Chambana Death Cafe March 4, 2017 Follow up
Chambana Death cafe March 4, 2017 was held at the Unity Church and Spiritual Center in Urbana, IL. There were 13 of us and six people were new and, some were not. There were about four no shows also.
Three people found us through the death cafe website and several through public FB event posting. Also the church advertised through their bulletin as well.
Eve joined us at the last death cafe and this time brought cake. She is an archaologist with the U of I and has been involved in human remains excavation in IL among her many responsibilities.
Deb is a minister at the church. She was instrumental in arranging our use of the venue. She was kind enough to provide coffee and water for everyone too. I think this church would have us back in the future. A couple of other members of the congregation were there.
People introduced themselves and said a little about themselves. They entertained the question of what they might say to Death in person. Someone pondered if Death like(s) his job. Another joked at one point Why do you always wear black clothes?
Discussion touched many topics. For instance one man talked about routinely taking family to visit the cememtery to see family whether or not they wanted to go and thinking about how age doesn't matter and that kids die too - after his son's brush with death.
People laughed when someone asked if he had danced on his own grave yet since he ws gifted a plot in the cemetery and would be laid to rest by his mom. He was very enthusiastic to be at this event and sped on over so as not to miss it. Other discuseed how their families either did or did not ever go to cemeteries.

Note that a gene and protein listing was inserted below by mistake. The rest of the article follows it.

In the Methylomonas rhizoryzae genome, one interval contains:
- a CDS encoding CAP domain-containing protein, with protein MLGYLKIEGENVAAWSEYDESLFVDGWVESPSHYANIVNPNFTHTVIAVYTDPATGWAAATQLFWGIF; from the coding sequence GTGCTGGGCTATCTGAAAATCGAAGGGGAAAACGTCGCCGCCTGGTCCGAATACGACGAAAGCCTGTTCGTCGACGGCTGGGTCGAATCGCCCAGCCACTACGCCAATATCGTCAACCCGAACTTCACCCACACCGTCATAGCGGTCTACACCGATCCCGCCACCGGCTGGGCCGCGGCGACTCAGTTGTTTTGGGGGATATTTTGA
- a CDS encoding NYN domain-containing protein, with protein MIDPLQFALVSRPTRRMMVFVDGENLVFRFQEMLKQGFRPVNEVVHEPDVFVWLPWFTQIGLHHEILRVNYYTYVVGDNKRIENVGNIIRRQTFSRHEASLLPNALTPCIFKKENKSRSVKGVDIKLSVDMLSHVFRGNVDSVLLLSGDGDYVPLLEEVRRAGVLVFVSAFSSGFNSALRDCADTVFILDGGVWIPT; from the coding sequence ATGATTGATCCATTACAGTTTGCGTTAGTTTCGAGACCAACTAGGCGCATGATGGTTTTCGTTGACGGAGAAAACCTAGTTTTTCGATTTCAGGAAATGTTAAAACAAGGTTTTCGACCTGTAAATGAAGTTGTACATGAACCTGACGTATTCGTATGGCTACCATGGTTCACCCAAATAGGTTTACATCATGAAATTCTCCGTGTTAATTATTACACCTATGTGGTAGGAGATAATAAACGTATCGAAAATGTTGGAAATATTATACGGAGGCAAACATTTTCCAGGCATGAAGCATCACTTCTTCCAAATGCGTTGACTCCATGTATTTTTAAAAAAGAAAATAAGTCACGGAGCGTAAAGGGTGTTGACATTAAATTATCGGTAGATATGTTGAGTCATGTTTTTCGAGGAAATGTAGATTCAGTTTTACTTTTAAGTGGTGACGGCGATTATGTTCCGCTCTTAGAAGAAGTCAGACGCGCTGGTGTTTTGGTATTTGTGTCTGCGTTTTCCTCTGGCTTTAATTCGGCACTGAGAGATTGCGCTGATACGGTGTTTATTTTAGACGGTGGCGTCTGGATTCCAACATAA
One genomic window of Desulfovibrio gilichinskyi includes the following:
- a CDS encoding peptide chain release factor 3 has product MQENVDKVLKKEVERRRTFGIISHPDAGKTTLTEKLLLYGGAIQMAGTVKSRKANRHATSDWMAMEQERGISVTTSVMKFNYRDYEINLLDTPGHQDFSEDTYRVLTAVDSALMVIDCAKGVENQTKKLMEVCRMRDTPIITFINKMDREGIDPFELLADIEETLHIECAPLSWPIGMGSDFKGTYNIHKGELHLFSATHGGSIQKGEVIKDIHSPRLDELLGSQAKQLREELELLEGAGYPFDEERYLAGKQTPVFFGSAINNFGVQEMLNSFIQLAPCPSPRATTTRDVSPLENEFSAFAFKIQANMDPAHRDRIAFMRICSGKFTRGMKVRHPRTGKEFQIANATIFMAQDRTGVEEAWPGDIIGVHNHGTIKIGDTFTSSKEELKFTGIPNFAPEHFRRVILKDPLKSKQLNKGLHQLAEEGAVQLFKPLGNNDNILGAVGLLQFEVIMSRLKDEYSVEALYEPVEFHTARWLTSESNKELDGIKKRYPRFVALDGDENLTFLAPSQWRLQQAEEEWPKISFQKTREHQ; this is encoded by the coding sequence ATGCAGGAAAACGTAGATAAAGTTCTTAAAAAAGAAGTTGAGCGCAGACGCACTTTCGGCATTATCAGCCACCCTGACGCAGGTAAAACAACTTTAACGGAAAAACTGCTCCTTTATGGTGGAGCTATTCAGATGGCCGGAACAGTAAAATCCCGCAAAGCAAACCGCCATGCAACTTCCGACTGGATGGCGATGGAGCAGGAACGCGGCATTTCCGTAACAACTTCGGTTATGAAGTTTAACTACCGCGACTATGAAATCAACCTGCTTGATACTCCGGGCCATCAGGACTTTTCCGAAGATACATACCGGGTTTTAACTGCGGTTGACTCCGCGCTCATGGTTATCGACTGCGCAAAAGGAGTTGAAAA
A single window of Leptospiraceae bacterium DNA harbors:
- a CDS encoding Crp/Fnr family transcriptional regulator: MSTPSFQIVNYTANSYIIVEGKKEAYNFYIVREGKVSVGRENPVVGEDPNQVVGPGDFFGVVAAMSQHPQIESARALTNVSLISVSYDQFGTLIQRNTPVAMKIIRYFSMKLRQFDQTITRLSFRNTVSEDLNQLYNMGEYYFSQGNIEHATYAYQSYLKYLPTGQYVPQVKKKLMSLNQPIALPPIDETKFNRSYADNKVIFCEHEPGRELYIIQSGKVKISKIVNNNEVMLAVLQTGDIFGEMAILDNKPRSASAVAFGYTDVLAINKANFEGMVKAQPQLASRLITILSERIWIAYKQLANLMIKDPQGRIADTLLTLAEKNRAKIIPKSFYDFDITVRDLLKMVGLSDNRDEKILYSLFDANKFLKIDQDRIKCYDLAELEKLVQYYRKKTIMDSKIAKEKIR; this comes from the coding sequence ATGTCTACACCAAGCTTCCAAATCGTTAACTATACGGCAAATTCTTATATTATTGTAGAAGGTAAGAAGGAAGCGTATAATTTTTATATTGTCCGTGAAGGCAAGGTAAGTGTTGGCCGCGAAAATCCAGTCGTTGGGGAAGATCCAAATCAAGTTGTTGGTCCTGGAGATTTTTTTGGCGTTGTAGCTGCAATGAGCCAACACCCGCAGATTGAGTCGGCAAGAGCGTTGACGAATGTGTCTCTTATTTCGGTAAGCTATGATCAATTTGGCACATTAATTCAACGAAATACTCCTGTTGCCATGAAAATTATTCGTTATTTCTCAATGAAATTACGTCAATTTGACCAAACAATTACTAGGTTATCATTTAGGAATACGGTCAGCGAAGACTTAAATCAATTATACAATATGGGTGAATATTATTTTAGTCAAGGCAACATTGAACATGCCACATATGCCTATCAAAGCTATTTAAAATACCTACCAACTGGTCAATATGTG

One lady said she had not attended a funeral until her father died. Her parents had sent her elsewhere when someone close to her died and never sat her down to explain. She just discovered they were not to be found again. I think she found that unsettling.
The table decor included death cartoon standees like the ones sometimes found on the dc facebook site. People liked them. I had brought some books on death to look at but told them nothing was for sale. I reiterated that I do not charge for facilitating a death cafe.
One woman asked "the nurses" in the crowd if the use of morphine blunted her mother's experience of death and that topic was discussed.
Other topics touched on what it is like to pick up the phone and mindlessly call a loved one who can no longer answer the phone. Some talked about how they can still communicate with their loved ones through otherwordly psychic type of experiences.
Someone said the dead are with you even if not present in life and, in response to a joking comment, don't have to pay for the theatre ticket to go with you.
Several people noted psychic ability. One sees auras and stated she had predicted an impending death due to this. Many related seeing family members or patients reaching out and talking to the unseen shortly before death.
One woman said her mom was abused by and afraid of her ex-husband and didn't want to encounter him as she died or after death and that she spent the last ten days of her life arguing with the spirit of the ex as her death approached. The son who died before her had apparently assured her that "HE" would meet on the other side not the ex. She was comforted.
One of the men said he finally visited a cemetery and wandered with headphones on and commented on how peaceful and unhurried the experience was.
Some discussed what happens at or after death.For instance, iff death is similar to what we experience in life then an atheist might exist after death in a blanket of darkness, or similar. If a Christian who envisions heaven and pearly gates will experience that after death.
One mentioned his religion changing from childhood because that was a hellfire and damnation speech made at the funerals he had attended. His views had grown and changed over the years.
One person mentioned choosing your life before birth in order to learn something or do something in that life; others posited that one might want to come back to fulfill some spiritual purpose.
The popular TV show The Simpsoms has had at least 2 soul stealing or selling episodes and they were briefly mentioned to some laughter.
One woman's mom learned to swim at 60 and she asked how she could get out or get through dying and her daughter reminded her of this and said "just float" at which she seemed to relax.